Not all that long ago it was beginning to look like traditional music education, in the form of concert band curriculum, was going to be a thing of the past in the Greater Trail area.
School District 20 and the majority of local schools had cancelled in-school music programs with only Rossland Secondary holding on to it’s band class.
However, with the scheduled closure of the Rossland secondary program and students moving to J.L. Crowe, it looked like even that last bit of music education was in jeopardy.
Then fate intervened when one of the Trail city council members approached the Trail Alliance Church to inquire about the possibility of any kind of a program that might give youths in the area something to do.
“I’m so thrilled, the community got behind us,” said Terry Moon, a former band teacher at Crowe and now the music program administrator for the Trail and District After School Band. “It was needed and wanted and the grants and donations we’ve received shows the community doesn’t want music to die in this area.”
The church is supplying the facility, storage for the instruments, administering the program, and the congregation provides any needed additional support.
When Moon began the program in January, 2013 it faced an uncertain future but soon the people of Trail and area began offering instruments that had been sitting unused in their homes.
“There has probably been almost $50,000 worth of instruments donated and we’ve been applying for grants,” Moon said. “We’ve now brought in about $40,000 in grants and everybody who wants to play can.”
The After School Band began with seven beginner students and nine intermediates and has now grown to a total of 25 split between the two levels, with participants coming from Trail, Warfield, Fruitvale, Rossland, Genelle, and even as far away as Castlegar.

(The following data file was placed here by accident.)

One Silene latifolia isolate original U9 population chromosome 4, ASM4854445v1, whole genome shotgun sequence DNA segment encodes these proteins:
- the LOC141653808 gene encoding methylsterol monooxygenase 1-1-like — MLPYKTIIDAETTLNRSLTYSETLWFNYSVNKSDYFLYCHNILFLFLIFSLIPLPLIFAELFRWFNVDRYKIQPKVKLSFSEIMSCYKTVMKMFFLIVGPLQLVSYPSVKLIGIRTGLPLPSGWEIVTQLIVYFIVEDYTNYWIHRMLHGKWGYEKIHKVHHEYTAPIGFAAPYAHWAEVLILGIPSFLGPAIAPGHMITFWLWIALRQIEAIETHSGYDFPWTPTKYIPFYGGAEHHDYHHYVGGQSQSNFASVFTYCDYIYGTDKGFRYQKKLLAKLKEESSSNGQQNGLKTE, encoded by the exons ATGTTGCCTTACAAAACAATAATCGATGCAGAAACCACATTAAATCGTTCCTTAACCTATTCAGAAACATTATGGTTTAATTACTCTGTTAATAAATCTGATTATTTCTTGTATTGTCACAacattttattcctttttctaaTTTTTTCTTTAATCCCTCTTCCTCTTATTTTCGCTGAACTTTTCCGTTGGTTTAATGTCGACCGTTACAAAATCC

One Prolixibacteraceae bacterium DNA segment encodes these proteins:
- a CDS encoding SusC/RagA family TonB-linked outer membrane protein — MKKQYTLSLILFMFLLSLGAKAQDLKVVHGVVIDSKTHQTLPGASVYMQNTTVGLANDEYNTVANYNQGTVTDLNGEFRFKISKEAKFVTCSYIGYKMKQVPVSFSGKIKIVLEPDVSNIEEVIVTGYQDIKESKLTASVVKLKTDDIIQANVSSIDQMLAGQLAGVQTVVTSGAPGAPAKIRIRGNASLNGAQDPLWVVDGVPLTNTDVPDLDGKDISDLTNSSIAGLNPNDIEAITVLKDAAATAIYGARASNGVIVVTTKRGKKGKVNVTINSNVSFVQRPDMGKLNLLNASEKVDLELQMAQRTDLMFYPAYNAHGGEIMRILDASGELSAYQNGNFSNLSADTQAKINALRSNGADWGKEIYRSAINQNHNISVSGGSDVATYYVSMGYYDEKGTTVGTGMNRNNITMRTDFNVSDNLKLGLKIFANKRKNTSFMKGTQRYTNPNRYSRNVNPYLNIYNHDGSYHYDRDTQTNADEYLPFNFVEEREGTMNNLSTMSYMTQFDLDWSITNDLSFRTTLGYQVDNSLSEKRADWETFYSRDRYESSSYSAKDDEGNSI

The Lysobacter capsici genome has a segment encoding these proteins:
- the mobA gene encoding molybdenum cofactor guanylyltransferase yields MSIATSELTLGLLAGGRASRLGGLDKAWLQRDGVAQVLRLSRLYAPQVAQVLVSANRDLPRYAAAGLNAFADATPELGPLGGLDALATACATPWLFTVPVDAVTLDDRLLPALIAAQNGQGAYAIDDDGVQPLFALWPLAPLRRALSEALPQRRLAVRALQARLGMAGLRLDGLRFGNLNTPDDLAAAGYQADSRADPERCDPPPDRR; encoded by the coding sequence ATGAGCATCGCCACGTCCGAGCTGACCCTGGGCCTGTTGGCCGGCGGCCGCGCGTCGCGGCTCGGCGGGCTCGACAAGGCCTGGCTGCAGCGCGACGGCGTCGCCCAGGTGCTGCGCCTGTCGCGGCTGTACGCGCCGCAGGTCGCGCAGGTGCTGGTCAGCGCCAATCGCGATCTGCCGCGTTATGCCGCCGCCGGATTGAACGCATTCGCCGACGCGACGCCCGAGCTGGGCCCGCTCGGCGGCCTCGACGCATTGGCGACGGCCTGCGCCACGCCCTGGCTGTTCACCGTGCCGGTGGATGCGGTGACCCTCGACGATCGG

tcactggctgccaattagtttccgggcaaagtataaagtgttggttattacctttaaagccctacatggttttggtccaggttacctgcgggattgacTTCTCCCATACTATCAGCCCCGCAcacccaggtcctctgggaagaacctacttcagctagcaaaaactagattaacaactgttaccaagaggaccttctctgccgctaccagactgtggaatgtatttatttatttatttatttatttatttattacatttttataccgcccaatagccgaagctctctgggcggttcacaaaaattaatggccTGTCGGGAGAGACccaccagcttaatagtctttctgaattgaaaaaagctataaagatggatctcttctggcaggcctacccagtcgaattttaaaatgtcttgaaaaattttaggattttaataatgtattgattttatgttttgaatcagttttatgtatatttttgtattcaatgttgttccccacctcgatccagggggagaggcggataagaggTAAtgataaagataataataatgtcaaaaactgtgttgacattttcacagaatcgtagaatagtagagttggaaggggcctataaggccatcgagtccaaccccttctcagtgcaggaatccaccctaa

Rather than drawing potential music students away from the newly revitalized music program at J.L. Crowe, the After School Band is now acting as a major supporter of the school-based curriculum by providing additional structured music training and time to practice with their instruments.
“About 90 per cent of our students are in the Crowe band program,” Moon said. “We’re supporting them to learn their music for the school program as well as additional music with us.
“They’re getting music lessons from both sides.”
Another way that the community-based program is hoping to contribute to the musical life of the Greater Trail area is by becoming a feeder program for the venerable Trail Maple Leaf Band.
“A number of the players in the Maple Leaf Band are getting on in years and they don’t march anymore, they weren’t getting many young people joining up,” Moon said.
“Now they have recognized the After School Band as the Jr. Maple Leaf Band and four of our students are playing with them.”
The band held its first public performance for the Alliance Church’s Christmas concert last December, has been booked for the 2014 Warfield Days celebration, and is planning a spring concert in May.
Moon says the band is thriving and is extremely grateful to the community and many financial donors such as Kootenay Savings, Telus, Columbia Power, the Le Roi Foundation, Teck, the Columbia Basin Trust, and the local municipalities and RDKB but are looking to grow and are still applying for additional grants.
“We want to get the message out there that there is room for more kids,” he said. “We can handle about 25 more and can provide one instrument per student minimum. But we’re looking for another $25,000 to cover consumables and repairs.”
The band holds practices every Tuesday afternoon and anyone interested in joining the After School Band can contact Terry Moon through the Trail Alliance Church.